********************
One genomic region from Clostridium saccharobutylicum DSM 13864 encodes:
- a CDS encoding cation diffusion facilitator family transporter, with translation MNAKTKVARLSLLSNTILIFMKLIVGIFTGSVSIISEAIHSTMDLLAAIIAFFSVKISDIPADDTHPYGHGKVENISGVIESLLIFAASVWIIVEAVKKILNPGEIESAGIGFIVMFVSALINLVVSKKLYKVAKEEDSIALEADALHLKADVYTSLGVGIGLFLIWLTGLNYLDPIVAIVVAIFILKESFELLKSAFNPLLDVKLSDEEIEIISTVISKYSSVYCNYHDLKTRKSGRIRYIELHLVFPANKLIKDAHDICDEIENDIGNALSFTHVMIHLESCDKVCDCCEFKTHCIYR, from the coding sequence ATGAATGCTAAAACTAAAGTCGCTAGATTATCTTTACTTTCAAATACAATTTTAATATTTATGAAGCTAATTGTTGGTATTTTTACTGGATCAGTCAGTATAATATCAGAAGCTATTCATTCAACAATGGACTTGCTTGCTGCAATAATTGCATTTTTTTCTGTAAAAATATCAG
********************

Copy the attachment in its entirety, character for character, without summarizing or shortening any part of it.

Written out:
One genomic region from Clostridium saccharobutylicum DSM 13864 encodes:
- a CDS encoding cation diffusion facilitator family transporter, with translation MNAKTKVARLSLLSNTILIFMKLIVGIFTGSVSIISEAIHSTMDLLAAIIAFFSVKISDIPADDTHPYGHGKVENISGVIESLLIFAASVWIIVEAVKKILNPGEIESAGIGFIVMFVSALINLVVSKKLYKVAKEEDSIALEADALHLKADVYTSLGVGIGLFLIWLTGLNYLDPIVAIVVAIFILKESFELLKSAFNPLLDVKLSDEEIEIISTVISKYSSVYCNYHDLKTRKSGRIRYIELHLVFPANKLIKDAHDICDEIENDIGNALSFTHVMIHLESCDKVCDCCEFKTHCIYR, from the coding sequence ATGAATGCTAAAACTAAAGTCGCTAGATTATCTTTACTTTCAAATACAATTTTAATATTTATGAAGCTAATTGTTGGTATTTTTACTGGATCAGTCAGTATAATATCAGAAGCTATTCATTCAACAATGGACTTGCTTGCTGCAATAATTGCATTTTTTTCTGTAAAAATATCAG